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Peruvian idol surprisingly turns out to have escaped conquistador destruction

In 1533 Hernando Pizarro completed his conquest of Peru, and destroyed many symbols of the Inca Empire’s royal dynasty and religion. He ordered that the people break open the vault containing the giant wooden statue of Pacha Kamaq (“Earth Maker”), father of the popular goddess Pacha Mama (“Earth Mother”), and destroy its idol, which the Incan people had consulted as an oracle and purportedly was stained red by the blood of human sacrifices.

Until last week, it was generally assumed this order had been carried out.

Pacha Kamaq always fitted rather uneasily into the pantheon of the Incas, who generally regarded Viracocha of the shining face as the creator of all things, and Inti the Sun as the main focus of worship. Among the persistent pre-Conquest features of Peruvian folk religion, he played little role except for occasionally appearing in artwork. Pacha Mama, however, has always remained important.

The offering to her, challaco (“sprinkling” in the Quechua language), usually consists of pouring a little corn liquor into the ground (or dropping some food if the drink is not available), as a morning ritual, or to open a meeting or festival, or whenever passing an apacheta (cairn of stones marking a mountain trail). On Mardi Gras, guinea pigs and sometimes baby llamas were sacrificed, or cloth figures are woven, dyed and ceremonially burned. In early August (midwinter in the southern hemisphere, when people are most at risk of illness), a hearty dish tijtincha of corn and beans with boiled jerky or cheese or whatever seems good is prepared, but some must be thrown into a stream for Pacha Mama.


In October 2019 Pope Francis dedicated a Synod to the Amazon, expressing solidarity with the indigenous peoples there threatened by Brazilian President Jair Bolsonaro. Bolsonaro denies any role in the many fires set in the rain forest, but makes no secret of his desire to see the forest cleared for cattle ranching and other economic exploitation, or of his contempt for the indigenous people. Francis blessed figurines from the upper Amazon of Pacha Mama, in the form of a kneeling, naked, pregnant woman, as “an image of motherhood and the sacredness of life, a traditional symbol for indigenous peoples representing the bond with our ‘mother earth,’ as described by Saint Francis of Assisi in his Canticle of the Creatures” while denying any attempt to identify the figure with the Virgin Mary.

Conservative Catholics were enraged and appalled at what they view as clear idol worship, potentially demonic in nature if the cult of this goddess was rooted in child sacrifice.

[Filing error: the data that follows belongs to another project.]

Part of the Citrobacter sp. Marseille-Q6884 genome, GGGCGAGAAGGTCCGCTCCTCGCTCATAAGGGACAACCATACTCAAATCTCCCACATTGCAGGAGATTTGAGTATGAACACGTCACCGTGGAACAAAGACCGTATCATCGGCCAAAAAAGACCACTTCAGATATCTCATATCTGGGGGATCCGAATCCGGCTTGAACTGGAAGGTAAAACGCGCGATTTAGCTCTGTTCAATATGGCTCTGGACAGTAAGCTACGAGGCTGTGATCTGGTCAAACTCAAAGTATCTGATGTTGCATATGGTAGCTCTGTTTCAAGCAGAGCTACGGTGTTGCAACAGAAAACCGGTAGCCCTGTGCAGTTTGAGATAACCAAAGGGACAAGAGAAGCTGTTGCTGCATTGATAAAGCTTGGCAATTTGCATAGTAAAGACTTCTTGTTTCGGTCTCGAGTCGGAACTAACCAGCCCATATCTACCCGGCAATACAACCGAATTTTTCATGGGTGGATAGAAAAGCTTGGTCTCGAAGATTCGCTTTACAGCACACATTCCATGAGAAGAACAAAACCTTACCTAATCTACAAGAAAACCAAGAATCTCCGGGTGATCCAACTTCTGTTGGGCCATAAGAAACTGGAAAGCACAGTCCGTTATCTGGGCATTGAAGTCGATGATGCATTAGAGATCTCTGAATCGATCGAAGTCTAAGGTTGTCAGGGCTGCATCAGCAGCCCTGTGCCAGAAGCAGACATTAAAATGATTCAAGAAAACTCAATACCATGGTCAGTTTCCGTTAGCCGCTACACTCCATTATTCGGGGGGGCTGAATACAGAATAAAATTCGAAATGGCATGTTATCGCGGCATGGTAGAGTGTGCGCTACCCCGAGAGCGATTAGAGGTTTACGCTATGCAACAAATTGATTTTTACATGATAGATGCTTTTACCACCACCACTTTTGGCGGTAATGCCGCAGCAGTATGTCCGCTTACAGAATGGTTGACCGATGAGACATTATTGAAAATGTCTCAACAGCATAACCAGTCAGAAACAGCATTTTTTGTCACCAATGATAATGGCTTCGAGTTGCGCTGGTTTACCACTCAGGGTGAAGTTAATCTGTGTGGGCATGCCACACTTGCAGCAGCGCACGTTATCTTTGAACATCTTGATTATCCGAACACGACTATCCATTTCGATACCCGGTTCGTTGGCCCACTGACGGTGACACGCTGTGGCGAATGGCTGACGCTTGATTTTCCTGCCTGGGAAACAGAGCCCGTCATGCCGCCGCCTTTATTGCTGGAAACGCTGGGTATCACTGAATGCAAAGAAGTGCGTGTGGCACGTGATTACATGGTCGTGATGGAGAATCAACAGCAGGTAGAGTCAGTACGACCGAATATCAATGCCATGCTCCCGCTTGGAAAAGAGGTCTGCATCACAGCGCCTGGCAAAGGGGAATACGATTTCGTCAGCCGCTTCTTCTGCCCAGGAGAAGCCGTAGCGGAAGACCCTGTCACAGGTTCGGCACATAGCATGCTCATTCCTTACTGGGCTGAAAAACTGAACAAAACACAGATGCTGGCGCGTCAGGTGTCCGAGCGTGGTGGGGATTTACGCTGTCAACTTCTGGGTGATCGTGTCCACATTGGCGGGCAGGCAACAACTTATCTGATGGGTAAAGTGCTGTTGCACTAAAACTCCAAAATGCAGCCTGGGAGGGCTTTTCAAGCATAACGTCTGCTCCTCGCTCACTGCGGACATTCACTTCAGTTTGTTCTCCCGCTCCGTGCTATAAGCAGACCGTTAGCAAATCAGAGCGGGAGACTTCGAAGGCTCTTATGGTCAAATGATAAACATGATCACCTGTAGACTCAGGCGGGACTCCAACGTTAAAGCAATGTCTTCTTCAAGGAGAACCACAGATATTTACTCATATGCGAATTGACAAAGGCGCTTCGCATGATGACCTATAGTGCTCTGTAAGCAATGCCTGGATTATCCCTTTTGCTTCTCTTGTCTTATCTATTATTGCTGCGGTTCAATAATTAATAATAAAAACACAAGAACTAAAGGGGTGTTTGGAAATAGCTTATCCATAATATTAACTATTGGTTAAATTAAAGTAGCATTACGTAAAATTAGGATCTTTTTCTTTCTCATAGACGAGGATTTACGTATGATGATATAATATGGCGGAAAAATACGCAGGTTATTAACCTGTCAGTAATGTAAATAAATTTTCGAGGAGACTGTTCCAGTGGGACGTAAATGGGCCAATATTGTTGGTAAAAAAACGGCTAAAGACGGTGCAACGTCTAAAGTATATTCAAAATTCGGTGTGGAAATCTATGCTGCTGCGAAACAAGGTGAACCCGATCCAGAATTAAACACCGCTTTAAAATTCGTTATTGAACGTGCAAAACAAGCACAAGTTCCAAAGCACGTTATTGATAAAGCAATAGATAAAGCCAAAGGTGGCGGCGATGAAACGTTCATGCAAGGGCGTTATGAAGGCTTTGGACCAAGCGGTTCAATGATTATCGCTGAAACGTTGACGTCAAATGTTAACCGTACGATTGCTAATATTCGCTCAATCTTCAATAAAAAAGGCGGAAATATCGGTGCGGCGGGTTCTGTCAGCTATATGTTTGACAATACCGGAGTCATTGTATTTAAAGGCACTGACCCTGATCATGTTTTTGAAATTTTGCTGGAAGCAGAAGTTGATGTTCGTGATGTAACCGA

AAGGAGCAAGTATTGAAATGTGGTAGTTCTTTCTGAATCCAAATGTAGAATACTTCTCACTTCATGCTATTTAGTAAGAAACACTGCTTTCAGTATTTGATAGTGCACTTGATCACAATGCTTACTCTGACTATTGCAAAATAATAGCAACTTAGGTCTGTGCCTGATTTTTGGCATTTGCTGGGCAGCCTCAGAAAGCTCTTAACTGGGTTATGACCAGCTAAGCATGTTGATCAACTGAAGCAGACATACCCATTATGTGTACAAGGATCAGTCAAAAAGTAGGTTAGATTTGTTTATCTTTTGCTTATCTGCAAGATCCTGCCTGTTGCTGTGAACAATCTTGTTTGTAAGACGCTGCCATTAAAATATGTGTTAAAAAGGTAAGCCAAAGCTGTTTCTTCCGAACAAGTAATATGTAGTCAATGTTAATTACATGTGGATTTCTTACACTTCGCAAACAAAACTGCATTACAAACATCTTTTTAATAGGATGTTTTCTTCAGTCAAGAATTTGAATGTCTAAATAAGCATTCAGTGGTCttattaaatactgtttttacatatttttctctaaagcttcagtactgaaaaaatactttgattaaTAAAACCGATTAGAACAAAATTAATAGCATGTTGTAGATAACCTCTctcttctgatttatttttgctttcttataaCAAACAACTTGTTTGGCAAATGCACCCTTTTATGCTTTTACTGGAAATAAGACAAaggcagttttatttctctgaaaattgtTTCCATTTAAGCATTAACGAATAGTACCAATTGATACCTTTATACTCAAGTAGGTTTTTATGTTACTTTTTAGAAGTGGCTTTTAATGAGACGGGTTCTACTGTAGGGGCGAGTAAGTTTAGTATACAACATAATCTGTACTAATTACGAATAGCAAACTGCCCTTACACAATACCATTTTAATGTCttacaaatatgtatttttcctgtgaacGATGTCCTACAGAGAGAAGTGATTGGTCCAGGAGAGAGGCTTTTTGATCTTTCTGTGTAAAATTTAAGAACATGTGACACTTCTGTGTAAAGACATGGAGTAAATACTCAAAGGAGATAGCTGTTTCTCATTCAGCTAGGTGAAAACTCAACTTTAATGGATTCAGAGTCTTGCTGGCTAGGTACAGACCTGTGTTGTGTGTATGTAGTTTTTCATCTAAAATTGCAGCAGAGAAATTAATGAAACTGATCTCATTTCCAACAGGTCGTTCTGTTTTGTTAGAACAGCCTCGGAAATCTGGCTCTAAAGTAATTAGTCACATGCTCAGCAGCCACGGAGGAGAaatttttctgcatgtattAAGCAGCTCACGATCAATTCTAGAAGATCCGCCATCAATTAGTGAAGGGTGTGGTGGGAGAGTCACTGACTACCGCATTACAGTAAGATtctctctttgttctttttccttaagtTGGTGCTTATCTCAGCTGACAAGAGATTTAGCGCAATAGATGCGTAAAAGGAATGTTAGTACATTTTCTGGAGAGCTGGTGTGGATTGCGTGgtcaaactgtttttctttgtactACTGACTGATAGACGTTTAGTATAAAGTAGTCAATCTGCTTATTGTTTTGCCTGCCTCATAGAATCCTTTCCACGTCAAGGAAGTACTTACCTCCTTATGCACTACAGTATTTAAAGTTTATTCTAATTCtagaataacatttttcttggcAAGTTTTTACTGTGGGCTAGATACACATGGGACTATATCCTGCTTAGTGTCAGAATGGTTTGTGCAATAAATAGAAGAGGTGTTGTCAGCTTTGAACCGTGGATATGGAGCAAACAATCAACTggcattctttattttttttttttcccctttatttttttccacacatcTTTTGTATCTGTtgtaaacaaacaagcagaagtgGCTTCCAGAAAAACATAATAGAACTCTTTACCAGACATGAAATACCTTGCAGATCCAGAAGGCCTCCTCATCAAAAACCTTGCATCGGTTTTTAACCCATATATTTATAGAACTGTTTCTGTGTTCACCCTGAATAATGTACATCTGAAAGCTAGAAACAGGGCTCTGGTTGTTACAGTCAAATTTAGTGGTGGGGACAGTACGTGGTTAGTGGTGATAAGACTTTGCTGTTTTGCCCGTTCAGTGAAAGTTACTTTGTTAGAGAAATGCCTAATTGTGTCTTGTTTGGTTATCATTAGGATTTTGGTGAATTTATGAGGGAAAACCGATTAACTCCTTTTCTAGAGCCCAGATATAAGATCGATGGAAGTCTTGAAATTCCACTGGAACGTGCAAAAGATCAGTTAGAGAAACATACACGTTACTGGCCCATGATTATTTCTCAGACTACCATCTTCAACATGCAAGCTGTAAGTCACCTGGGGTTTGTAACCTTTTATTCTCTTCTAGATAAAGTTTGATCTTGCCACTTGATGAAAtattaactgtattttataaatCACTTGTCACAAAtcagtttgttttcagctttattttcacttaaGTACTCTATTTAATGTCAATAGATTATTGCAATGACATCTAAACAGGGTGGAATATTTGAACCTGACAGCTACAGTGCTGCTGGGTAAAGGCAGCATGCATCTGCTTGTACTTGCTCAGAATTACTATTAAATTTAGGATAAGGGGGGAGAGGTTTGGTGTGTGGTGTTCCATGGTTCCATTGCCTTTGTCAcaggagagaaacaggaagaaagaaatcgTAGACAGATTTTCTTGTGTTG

In a rare gesture of rebellion, Father Hugo Valdemar of Mexico City burned wooden panels painted to resemble the Pacha Mama figurines, asking the Virgin of Guadalupe for atonement for the veneration in Rome of what he called a parody of the Blessed Virgin, intended by the “Masonic Church” to give birth to the Antichrist.

The site where Pacha Mama’s father was worshiped was still remembered and called Pachacamac (in the older transcription style). It contains three large pyramids, and in the one called the “Painted Temple” archeologists in 1938 found an eight-foot wooden statue. (See image at the top of the page.) This was thought to be a replica of the destroyed idol, and possibly not even faithful to the appearance of the original, since artistic depictions of Pacha Kamaq often showed him with bird’s beak and wings.

When radiocarbon dating was invented in the 1950s it required destruction of a large amount of organic material, unsuitable for an artifact like this. But techniques have greatly advanced, and a new study was able to nail down its age for the first time.

The Pacha Kamaq, according to a study published January 15, dates to 760-876, in the “Middle Horizon” period of the Wari Empire.

The Wari fell centuries before the Inca re-established a united state in Peru, and until recently some questioned whether it was really an “Empire” at all, or just a trading network of culturally related sites. Then in 2013 a mausoleum was excavated, which despite centuries of looting in surrounding burial sites, was intact with about 60 bodies dressed in the remains of fine textiles, surrounded by items made of gold, silver, and precious stones. There are signs that some of the bodies were taken outside from time to time for public display, before the mausoleum was sealed under tons of stone rubble.

The Pacha Kamaq idol was made near or even before the foundation of this dynasty, between the early formative period and the full flourishing of Wari. X-ray fluorescence revealed traces of pigment: the teeth were once painted white, the headdress yellow, and the body red, using cinnabar (a mercury ore). The white and yellow could be made locally, but the nearest cinnabar was 250 miles away, so the state already had some reach.

We can acquit the Pacha Kamaq cult of the lurid accusation of painting their statue with blood, but perhaps not of being associated with child sacrifice. The largest cases known in Peru, grisly mass graves with 140 and 227 children, were from a different culture, the Chimu who controlled part of the coast in the interregnum between the Wari and Inca realms, and worshipped Shi the Moon rather than the Earth or Sun. The mass slaughters appear to have been a desperate response to catastrophic floods, not a regular practice. However, it may be significant that many of the victims were smeared with cinnabar.

Robert Eckert is a longtime member of the Underground Bunker community and author of the historical novel The Year of Five Emperors.

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